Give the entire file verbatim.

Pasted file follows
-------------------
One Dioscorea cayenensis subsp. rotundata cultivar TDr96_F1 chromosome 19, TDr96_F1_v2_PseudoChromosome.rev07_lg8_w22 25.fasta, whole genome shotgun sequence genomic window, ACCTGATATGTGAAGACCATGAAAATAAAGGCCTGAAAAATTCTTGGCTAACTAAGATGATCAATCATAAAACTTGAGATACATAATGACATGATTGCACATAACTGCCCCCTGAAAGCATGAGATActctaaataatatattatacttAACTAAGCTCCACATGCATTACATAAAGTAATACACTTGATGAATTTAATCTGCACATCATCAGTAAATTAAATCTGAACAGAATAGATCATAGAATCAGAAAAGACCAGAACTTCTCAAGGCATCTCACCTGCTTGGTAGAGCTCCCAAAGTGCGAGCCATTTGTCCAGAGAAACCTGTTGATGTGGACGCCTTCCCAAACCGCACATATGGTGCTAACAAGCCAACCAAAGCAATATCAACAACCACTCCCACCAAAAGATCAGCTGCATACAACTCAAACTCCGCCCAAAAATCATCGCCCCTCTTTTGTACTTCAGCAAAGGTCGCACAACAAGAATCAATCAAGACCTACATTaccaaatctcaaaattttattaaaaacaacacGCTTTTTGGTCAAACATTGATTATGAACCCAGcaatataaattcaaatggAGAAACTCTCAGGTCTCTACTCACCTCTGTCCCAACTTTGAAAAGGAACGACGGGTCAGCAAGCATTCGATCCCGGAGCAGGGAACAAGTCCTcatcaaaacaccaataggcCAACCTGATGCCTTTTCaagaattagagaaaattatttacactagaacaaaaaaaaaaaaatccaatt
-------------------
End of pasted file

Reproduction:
One Dioscorea cayenensis subsp. rotundata cultivar TDr96_F1 chromosome 19, TDr96_F1_v2_PseudoChromosome.rev07_lg8_w22 25.fasta, whole genome shotgun sequence genomic window, ACCTGATATGTGAAGACCATGAAAATAAAGGCCTGAAAAATTCTTGGCTAACTAAGATGATCAATCATAAAACTTGAGATACATAATGACATGATTGCACATAACTGCCCCCTGAAAGCATGAGATActctaaataatatattatacttAACTAAGCTCCACATGCATTACATAAAGTAATACACTTGATGAATTTAATCTGCACATCATCAGTAAATTAAATCTGAACAGAATAGATCATAGAATCAGAAAAGACCAGAACTTCTCAAGGCATCTCACCTGCTTGGTAGAGCTCCCAAAGTGCGAGCCATTTGTCCAGAGAAACCTGTTGATGTGGACGCCTTCCCAAACCGCACATATGGTGCTAACAAGCCAACCAAAGCAATATCAACAACCACTCCCACCAAAAGATCAGCTGCATACAACTCAAACTCCGCCCAAAAATCATCGCCCCTCTTTTGTACTTCAGCAAAGGTCGCACAACAAGAATCAATCAAGACCTACATTaccaaatctcaaaattttattaaaaacaacacGCTTTTTGGTCAAACATTGATTATGAACCCAGcaatataaattcaaatggAGAAACTCTCAGGTCTCTACTCACCTCTGTCCCAACTTTGAAAAGGAACGACGGGTCAGCAAGCATTCGATCCCGGAGCAGGGAACAAGTCCTcatcaaaacaccaataggcCAACCTGATGCCTTTTCaagaattagagaaaattatttacactagaacaaaaaaaaaaaaatccaatt